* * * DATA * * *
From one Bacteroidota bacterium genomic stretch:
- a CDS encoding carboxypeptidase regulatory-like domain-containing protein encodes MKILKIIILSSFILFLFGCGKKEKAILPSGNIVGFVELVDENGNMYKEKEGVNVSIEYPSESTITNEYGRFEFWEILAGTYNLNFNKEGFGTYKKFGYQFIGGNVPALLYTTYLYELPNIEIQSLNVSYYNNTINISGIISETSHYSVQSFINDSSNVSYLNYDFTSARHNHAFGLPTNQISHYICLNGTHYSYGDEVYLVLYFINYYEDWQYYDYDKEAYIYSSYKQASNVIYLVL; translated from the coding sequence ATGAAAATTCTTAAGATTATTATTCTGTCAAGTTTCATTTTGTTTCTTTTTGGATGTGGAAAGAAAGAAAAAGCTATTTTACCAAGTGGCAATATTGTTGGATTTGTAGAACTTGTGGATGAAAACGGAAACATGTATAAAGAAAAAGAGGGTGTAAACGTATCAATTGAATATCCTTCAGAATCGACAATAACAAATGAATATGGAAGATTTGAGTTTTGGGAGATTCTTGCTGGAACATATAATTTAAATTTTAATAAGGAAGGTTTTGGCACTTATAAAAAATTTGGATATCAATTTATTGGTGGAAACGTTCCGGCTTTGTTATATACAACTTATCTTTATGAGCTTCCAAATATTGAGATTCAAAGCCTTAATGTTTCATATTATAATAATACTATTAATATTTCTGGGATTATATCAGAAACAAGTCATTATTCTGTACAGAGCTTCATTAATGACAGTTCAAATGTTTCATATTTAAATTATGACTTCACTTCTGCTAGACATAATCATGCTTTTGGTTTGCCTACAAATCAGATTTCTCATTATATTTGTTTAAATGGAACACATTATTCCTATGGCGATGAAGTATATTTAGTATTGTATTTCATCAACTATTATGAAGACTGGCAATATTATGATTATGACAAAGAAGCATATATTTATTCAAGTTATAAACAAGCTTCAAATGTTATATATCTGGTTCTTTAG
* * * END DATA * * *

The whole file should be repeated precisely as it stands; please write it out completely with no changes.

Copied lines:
From one Bacteroidota bacterium genomic stretch:
- a CDS encoding carboxypeptidase regulatory-like domain-containing protein encodes MKILKIIILSSFILFLFGCGKKEKAILPSGNIVGFVELVDENGNMYKEKEGVNVSIEYPSESTITNEYGRFEFWEILAGTYNLNFNKEGFGTYKKFGYQFIGGNVPALLYTTYLYELPNIEIQSLNVSYYNNTINISGIISETSHYSVQSFINDSSNVSYLNYDFTSARHNHAFGLPTNQISHYICLNGTHYSYGDEVYLVLYFINYYEDWQYYDYDKEAYIYSSYKQASNVIYLVL; translated from the coding sequence ATGAAAATTCTTAAGATTATTATTCTGTCAAGTTTCATTTTGTTTCTTTTTGGATGTGGAAAGAAAGAAAAAGCTATTTTACCAAGTGGCAATATTGTTGGATTTGTAGAACTTGTGGATGAAAACGGAAACATGTATAAAGAAAAAGAGGGTGTAAACGTATCAATTGAATATCCTTCAGAATCGACAATAACAAATGAATATGGAAGATTTGAGTTTTGGGAGATTCTTGCTGGAACATATAATTTAAATTTTAATAAGGAAGGTTTTGGCACTTATAAAAAATTTGGATATCAATTTATTGGTGGAAACGTTCCGGCTTTGTTATATACAACTTATCTTTATGAGCTTCCAAATATTGAGATTCAAAGCCTTAATGTTTCATATTATAATAATACTATTAATATTTCTGGGATTATATCAGAAACAAGTCATTATTCTGTACAGAGCTTCATTAATGACAGTTCAAATGTTTCATATTTAAATTATGACTTCACTTCTGCTAGACATAATCATGCTTTTGGTTTGCCTACAAATCAGATTTCTCATTATATTTGTTTAAATGGAACACATTATTCCTATGGCGATGAAGTATATTTAGTATTGTATTTCATCAACTATTATGAAGACTGGCAATATTATGATTATGACAAAGAAGCATATATTTATTCAAGTTATAAACAAGCTTCAAATGTTATATATCTGGTTCTTTAG